'(1A) Such a report shall include a report on matters relating to the policing of each local authority area within the police authority's area;
(1B) In this section ''local authority'' means—
(a) in relation to England—
(i) a county council,
(ii) a district council,
(iii) a council of a district comprised in an area for which there is no county council,
(iv) a London borough council, or
(v) the Common Council of the City of London;
(b) in relation to Wales, the council of a county or county borough.'.
We are now dealing with the provisions on producing local policing information. The Government's idea in that regard is perfectly proper, and I commend it; it is important that people know how their local police force is performing its duties and have genuine information about what is happening in their area. My difficulty is simply with the terms in which the clause is couched, because it refers to the police authority area, rather than to something to which people can genuinely relate.
Of course, it is of interest to know how one's police force as a whole is operating, but we may be dealing with joint forces, covering more than one county area. I am thinking, in my case, of the Avon and Somerset police and, in the Minister of State's case, of the Greater Manchester police; there are also the Thames Valley police. It is of limited value having an overall view of how such a force is doing if the information is not broken down to show what is happening in the locality in which one lives.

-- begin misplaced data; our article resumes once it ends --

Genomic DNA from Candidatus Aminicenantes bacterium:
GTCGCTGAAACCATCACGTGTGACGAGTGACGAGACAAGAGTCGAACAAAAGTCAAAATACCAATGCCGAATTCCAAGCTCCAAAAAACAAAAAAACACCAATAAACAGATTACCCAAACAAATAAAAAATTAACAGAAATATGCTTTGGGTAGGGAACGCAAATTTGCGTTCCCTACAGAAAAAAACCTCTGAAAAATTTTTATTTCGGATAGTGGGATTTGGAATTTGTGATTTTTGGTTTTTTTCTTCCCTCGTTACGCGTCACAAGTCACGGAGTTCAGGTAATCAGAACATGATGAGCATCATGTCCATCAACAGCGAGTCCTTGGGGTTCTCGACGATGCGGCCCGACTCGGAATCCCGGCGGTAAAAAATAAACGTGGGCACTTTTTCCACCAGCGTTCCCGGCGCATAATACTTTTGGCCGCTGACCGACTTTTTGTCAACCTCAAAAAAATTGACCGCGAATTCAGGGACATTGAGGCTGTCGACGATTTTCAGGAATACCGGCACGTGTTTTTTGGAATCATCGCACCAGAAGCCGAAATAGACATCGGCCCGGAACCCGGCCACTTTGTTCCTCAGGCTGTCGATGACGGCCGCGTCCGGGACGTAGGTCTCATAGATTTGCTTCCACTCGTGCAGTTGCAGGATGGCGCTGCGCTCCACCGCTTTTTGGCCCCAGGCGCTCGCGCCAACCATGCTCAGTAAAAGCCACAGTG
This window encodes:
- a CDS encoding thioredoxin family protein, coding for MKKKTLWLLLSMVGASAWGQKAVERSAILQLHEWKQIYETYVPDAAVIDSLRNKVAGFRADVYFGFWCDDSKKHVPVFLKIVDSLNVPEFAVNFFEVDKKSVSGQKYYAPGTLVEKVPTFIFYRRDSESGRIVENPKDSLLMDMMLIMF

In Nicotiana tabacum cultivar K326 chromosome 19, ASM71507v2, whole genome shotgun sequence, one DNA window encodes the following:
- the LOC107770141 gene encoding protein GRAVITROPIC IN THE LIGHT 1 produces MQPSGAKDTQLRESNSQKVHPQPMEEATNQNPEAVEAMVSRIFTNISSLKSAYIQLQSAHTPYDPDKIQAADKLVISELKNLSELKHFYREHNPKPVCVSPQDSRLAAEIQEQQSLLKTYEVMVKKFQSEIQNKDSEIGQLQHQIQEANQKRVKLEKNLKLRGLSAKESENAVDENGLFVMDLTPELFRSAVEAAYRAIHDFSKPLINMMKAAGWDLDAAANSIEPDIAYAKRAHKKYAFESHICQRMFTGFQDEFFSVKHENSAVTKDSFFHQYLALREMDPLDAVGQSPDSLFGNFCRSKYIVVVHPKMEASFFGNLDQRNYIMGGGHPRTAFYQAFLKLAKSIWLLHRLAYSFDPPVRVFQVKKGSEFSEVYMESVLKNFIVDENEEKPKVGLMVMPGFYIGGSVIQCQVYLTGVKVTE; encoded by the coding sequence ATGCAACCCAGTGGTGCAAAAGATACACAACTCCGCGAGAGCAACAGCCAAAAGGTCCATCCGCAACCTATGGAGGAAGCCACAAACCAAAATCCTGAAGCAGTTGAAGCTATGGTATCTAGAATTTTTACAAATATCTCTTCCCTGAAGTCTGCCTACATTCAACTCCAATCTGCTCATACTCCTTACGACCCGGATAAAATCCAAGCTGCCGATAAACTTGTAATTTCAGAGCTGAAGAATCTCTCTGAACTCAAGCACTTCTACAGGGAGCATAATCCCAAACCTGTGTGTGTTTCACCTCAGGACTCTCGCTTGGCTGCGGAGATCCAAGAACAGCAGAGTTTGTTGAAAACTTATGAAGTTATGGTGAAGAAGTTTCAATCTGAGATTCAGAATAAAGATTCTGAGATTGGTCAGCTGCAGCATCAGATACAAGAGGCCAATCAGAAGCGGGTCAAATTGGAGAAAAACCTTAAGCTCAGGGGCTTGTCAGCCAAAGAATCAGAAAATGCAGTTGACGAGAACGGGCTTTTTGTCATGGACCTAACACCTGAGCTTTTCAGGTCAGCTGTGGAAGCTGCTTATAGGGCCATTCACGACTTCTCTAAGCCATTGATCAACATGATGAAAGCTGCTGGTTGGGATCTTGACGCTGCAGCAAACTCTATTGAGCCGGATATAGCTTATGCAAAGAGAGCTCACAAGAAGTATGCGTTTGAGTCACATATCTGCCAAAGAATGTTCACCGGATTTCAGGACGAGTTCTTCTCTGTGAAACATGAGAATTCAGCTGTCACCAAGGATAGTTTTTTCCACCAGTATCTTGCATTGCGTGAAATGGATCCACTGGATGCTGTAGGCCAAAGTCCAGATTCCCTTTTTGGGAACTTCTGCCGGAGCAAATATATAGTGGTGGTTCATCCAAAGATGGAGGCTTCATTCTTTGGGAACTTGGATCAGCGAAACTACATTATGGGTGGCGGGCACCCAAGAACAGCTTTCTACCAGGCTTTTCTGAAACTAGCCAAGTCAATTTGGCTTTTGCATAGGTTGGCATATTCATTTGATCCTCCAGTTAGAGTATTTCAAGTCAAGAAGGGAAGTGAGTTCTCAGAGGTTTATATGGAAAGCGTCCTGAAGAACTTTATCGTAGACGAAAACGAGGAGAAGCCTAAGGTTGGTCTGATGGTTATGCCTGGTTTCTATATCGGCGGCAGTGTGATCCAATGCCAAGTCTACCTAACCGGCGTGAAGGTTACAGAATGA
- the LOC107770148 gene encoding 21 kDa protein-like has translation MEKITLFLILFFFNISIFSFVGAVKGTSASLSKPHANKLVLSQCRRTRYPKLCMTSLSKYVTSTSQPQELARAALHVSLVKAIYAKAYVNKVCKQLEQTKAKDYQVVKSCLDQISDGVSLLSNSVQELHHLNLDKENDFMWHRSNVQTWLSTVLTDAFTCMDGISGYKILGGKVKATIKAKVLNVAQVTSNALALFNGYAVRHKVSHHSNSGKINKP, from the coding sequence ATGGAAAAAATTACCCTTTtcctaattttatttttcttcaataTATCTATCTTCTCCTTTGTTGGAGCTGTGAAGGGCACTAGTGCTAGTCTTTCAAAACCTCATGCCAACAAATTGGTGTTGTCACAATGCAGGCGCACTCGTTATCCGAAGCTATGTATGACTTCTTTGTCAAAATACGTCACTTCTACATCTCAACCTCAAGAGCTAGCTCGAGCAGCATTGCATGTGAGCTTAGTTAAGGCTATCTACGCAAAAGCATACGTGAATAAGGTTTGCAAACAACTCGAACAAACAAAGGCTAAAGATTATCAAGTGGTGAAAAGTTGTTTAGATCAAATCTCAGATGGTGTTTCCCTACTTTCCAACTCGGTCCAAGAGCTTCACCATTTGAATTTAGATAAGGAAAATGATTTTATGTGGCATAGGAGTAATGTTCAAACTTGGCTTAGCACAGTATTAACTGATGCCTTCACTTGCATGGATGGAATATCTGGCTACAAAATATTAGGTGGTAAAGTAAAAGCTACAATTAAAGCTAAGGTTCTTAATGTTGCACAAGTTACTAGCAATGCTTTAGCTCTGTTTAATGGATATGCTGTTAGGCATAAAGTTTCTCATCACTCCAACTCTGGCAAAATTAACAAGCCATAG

The amendments would bring the local policing summary down to the level of at least the local authority area—the district in which one lives. One could argue that it would be possible to break the summary down in several ways, and the basic command unit might be appropriate, although that is a policing term, rather than a term that the public understand. Similarly, a policing sector is a particular entity in policing terms, but I am not sure that the public always understand it. In the Somerton part of my constituency, for instance, there are always considerable concerns about crime levels. Although I share some of those concerns—certainly those about the level of policing—I also have to explain to people that the Somerton sector actually comprises a very large area and that crime levels in Somerton itself are in fact relatively low. That is just one example, but I am sure that it applies in many other areas.
Similarly, in the London boroughs, knowing what the Metropolitan police are doing as an entity is of limited use; knowing what was happening in the borough in which one lives is of considerable use. Providing such information would not only inform the public, but enable elected members of local authorities properly to question police commanders in their area about their performance and priorities. Of course, that would also build on the policing partnerships and other provisions that the Government have already put in place.
I think that good police authorities will want to do what I envisage; they will want to break down information so that it is relevant to local people. However, that is not required by statute, and I very much want that to happen. I have argued, and shall continue to argue, that the whole structure of policing should be more localised—not in terms of breaking down force areas, but in terms of making policing relate much more closely to local communities. Indeed, I would change police funding to reflect that, so that local authorities, district councils or borough councils had a direct relationship with policing in their areas and could negotiate a guaranteed level of policing, with people paying towards its funding.